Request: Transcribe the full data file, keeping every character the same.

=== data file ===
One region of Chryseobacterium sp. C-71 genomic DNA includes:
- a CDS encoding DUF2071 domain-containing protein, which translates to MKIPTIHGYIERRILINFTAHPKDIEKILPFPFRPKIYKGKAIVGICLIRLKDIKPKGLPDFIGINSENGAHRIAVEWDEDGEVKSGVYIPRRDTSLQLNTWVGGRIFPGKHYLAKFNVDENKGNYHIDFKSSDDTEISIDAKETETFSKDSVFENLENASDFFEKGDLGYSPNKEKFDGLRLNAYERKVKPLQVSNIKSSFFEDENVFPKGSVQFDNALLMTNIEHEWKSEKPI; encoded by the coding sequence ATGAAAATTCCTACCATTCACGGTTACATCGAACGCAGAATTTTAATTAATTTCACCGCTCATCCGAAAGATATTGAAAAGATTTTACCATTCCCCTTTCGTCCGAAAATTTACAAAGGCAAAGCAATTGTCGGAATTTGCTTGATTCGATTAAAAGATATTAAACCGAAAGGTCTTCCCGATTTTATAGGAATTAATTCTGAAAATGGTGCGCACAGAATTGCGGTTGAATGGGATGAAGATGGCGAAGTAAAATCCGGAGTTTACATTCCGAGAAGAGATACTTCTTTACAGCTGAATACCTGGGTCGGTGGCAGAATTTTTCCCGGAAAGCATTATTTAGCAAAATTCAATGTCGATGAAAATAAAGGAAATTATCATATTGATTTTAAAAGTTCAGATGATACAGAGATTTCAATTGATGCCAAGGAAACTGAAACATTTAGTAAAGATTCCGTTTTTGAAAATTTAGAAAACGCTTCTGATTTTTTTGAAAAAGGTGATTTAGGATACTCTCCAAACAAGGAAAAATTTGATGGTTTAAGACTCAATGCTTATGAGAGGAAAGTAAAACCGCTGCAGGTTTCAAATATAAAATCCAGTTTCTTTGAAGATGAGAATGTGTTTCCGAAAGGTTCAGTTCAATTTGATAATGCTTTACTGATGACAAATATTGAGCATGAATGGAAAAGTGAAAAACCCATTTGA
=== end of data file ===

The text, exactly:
One region of Chryseobacterium sp. C-71 genomic DNA includes:
- a CDS encoding DUF2071 domain-containing protein, which translates to MKIPTIHGYIERRILINFTAHPKDIEKILPFPFRPKIYKGKAIVGICLIRLKDIKPKGLPDFIGINSENGAHRIAVEWDEDGEVKSGVYIPRRDTSLQLNTWVGGRIFPGKHYLAKFNVDENKGNYHIDFKSSDDTEISIDAKETETFSKDSVFENLENASDFFEKGDLGYSPNKEKFDGLRLNAYERKVKPLQVSNIKSSFFEDENVFPKGSVQFDNALLMTNIEHEWKSEKPI; encoded by the coding sequence ATGAAAATTCCTACCATTCACGGTTACATCGAACGCAGAATTTTAATTAATTTCACCGCTCATCCGAAAGATATTGAAAAGATTTTACCATTCCCCTTTCGTCCGAAAATTTACAAAGGCAAAGCAATTGTCGGAATTTGCTTGATTCGATTAAAAGATATTAAACCGAAAGGTCTTCCCGATTTTATAGGAATTAATTCTGAAAATGGTGCGCACAGAATTGCGGTTGAATGGGATGAAGATGGCGAAGTAAAATCCGGAGTTTACATTCCGAGAAGAGATACTTCTTTACAGCTGAATACCTGGGTCGGTGGCAGAATTTTTCCCGGAAAGCATTATTTAGCAAAATTCAATGTCGATGAAAATAAAGGAAATTATCATATTGATTTTAAAAGTTCAGATGATACAGAGATTTCAATTGATGCCAAGGAAACTGAAACATTTAGTAAAGATTCCGTTTTTGAAAATTTAGAAAACGCTTCTGATTTTTTTGAAAAAGGTGATTTAGGATACTCTCCAAACAAGGAAAAATTTGATGGTTTAAGACTCAATGCTTATGAGAGGAAAGTAAAACCGCTGCAGGTTTCAAATATAAAATCCAGTTTCTTTGAAGATGAGAATGTGTTTCCGAAAGGTTCAGTTCAATTTGATAATGCTTTACTGATGACAAATATTGAGCATGAATGGAAAAGTGAAAAACCCATTTGA